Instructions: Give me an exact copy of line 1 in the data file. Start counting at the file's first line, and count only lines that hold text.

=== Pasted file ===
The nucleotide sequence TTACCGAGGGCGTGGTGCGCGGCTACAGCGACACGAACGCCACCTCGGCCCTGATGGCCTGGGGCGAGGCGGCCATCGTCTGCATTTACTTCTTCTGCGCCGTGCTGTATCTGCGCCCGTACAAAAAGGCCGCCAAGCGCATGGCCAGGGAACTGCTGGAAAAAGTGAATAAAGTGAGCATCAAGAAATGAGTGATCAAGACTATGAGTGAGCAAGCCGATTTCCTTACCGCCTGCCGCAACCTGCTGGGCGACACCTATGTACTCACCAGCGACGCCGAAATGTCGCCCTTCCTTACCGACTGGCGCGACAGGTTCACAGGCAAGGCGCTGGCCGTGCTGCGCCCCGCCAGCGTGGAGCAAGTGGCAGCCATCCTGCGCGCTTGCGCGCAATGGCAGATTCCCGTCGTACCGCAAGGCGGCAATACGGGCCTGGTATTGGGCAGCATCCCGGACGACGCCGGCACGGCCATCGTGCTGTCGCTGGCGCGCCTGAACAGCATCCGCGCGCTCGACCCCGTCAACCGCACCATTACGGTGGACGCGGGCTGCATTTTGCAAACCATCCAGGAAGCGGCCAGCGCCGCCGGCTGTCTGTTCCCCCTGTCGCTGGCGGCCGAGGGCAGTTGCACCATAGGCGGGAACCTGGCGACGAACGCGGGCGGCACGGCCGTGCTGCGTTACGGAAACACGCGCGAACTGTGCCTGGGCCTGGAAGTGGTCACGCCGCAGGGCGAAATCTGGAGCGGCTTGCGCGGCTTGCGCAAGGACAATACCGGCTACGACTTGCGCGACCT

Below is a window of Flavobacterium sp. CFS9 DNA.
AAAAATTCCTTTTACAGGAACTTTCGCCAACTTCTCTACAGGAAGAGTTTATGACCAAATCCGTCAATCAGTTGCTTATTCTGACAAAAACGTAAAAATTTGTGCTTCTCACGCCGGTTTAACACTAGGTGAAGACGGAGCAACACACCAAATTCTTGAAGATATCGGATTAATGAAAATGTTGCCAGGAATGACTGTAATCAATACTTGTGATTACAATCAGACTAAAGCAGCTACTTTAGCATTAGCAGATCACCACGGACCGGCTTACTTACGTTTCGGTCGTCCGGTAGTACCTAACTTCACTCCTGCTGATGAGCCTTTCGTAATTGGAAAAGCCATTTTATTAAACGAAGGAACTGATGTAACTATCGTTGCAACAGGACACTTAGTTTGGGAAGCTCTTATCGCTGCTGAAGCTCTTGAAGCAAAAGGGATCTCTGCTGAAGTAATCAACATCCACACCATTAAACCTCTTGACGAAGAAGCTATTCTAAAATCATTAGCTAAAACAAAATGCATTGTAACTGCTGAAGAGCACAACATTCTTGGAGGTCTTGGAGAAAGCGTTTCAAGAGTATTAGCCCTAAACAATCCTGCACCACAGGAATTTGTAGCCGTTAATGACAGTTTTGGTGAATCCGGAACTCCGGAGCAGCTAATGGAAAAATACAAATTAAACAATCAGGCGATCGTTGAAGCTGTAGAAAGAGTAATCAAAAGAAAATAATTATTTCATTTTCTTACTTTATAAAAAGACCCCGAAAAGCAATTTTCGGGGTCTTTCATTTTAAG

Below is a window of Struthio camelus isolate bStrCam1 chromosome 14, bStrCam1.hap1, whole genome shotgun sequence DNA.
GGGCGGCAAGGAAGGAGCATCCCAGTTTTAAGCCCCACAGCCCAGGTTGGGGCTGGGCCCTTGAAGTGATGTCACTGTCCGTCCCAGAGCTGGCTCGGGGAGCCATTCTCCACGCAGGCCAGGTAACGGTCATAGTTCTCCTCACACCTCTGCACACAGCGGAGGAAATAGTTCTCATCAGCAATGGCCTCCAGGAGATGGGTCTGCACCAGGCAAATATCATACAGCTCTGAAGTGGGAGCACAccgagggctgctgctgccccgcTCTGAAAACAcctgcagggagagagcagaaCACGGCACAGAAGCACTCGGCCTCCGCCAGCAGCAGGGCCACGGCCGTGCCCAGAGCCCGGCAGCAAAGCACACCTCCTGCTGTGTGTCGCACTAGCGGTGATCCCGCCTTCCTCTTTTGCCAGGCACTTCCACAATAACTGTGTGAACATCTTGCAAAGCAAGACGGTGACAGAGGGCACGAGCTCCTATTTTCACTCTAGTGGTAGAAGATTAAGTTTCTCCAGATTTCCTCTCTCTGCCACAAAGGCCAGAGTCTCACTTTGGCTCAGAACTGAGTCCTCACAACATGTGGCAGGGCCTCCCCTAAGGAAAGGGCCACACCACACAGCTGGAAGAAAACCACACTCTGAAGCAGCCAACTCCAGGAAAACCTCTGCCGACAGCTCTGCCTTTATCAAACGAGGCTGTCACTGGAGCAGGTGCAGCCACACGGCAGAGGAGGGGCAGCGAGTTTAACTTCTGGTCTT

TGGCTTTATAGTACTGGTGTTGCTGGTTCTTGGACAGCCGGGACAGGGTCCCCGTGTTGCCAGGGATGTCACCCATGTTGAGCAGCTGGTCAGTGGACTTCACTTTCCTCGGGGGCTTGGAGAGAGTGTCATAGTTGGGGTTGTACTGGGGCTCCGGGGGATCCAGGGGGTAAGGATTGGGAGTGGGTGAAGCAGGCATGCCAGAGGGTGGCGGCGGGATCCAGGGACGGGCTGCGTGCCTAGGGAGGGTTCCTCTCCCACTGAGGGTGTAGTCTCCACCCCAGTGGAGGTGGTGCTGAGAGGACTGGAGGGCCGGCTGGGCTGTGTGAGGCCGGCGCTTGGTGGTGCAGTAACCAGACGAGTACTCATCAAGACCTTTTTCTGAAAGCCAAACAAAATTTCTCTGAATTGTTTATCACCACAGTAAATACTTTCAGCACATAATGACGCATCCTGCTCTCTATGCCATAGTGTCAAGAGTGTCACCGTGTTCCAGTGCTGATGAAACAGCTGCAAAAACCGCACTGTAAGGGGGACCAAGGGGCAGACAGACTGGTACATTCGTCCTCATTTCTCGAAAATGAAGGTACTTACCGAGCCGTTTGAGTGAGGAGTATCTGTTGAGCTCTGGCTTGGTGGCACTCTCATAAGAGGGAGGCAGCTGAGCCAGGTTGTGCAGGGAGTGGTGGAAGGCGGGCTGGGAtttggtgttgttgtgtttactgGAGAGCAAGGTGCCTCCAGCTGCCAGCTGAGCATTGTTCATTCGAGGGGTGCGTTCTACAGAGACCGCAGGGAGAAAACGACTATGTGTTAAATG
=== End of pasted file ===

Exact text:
The nucleotide sequence TTACCGAGGGCGTGGTGCGCGGCTACAGCGACACGAACGCCACCTCGGCCCTGATGGCCTGGGGCGAGGCGGCCATCGTCTGCATTTACTTCTTCTGCGCCGTGCTGTATCTGCGCCCGTACAAAAAGGCCGCCAAGCGCATGGCCAGGGAACTGCTGGAAAAAGTGAATAAAGTGAGCATCAAGAAATGAGTGATCAAGACTATGAGTGAGCAAGCCGATTTCCTTACCGCCTGCCGCAACCTGCTGGGCGACACCTATGTACTCACCAGCGACGCCGAAATGTCGCCCTTCCTTACCGACTGGCGCGACAGGTTCACAGGCAAGGCGCTGGCCGTGCTGCGCCCCGCCAGCGTGGAGCAAGTGGCAGCCATCCTGCGCGCTTGCGCGCAATGGCAGATTCCCGTCGTACCGCAAGGCGGCAATACGGGCCTGGTATTGGGCAGCATCCCGGACGACGCCGGCACGGCCATCGTGCTGTCGCTGGCGCGCCTGAACAGCATCCGCGCGCTCGACCCCGTCAACCGCACCATTACGGTGGACGCGGGCTGCATTTTGCAAACCATCCAGGAAGCGGCCAGCGCCGCCGGCTGTCTGTTCCCCCTGTCGCTGGCGGCCGAGGGCAGTTGCACCATAGGCGGGAACCTGGCGACGAACGCGGGCGGCACGGCCGTGCTGCGTTACGGAAACACGCGCGAACTGTGCCTGGGCCTGGAAGTGGTCACGCCGCAGGGCGAAATCTGGAGCGGCTTGCGCGGCTTGCGCAAGGACAATACCGGCTACGACTTGCGCGACCT